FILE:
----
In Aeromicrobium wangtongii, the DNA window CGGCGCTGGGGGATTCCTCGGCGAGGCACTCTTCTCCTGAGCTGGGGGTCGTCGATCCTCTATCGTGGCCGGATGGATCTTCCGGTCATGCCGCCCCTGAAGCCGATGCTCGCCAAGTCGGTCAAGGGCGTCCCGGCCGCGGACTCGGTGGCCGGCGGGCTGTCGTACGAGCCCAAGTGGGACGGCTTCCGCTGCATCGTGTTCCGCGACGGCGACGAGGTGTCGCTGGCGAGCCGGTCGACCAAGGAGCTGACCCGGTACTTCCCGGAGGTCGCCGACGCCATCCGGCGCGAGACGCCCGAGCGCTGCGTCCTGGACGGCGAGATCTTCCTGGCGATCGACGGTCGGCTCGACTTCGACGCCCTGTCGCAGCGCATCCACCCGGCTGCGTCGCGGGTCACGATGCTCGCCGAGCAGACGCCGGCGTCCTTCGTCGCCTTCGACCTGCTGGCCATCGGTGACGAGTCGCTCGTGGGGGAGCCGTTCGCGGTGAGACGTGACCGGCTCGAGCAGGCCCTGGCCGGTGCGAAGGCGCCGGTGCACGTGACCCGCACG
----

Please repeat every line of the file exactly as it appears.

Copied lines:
In Aeromicrobium wangtongii, the DNA window CGGCGCTGGGGGATTCCTCGGCGAGGCACTCTTCTCCTGAGCTGGGGGTCGTCGATCCTCTATCGTGGCCGGATGGATCTTCCGGTCATGCCGCCCCTGAAGCCGATGCTCGCCAAGTCGGTCAAGGGCGTCCCGGCCGCGGACTCGGTGGCCGGCGGGCTGTCGTACGAGCCCAAGTGGGACGGCTTCCGCTGCATCGTGTTCCGCGACGGCGACGAGGTGTCGCTGGCGAGCCGGTCGACCAAGGAGCTGACCCGGTACTTCCCGGAGGTCGCCGACGCCATCCGGCGCGAGACGCCCGAGCGCTGCGTCCTGGACGGCGAGATCTTCCTGGCGATCGACGGTCGGCTCGACTTCGACGCCCTGTCGCAGCGCATCCACCCGGCTGCGTCGCGGGTCACGATGCTCGCCGAGCAGACGCCGGCGTCCTTCGTCGCCTTCGACCTGCTGGCCATCGGTGACGAGTCGCTCGTGGGGGAGCCGTTCGCGGTGAGACGTGACCGGCTCGAGCAGGCCCTGGCCGGTGCGAAGGCGCCGGTGCACGTGACCCGCACG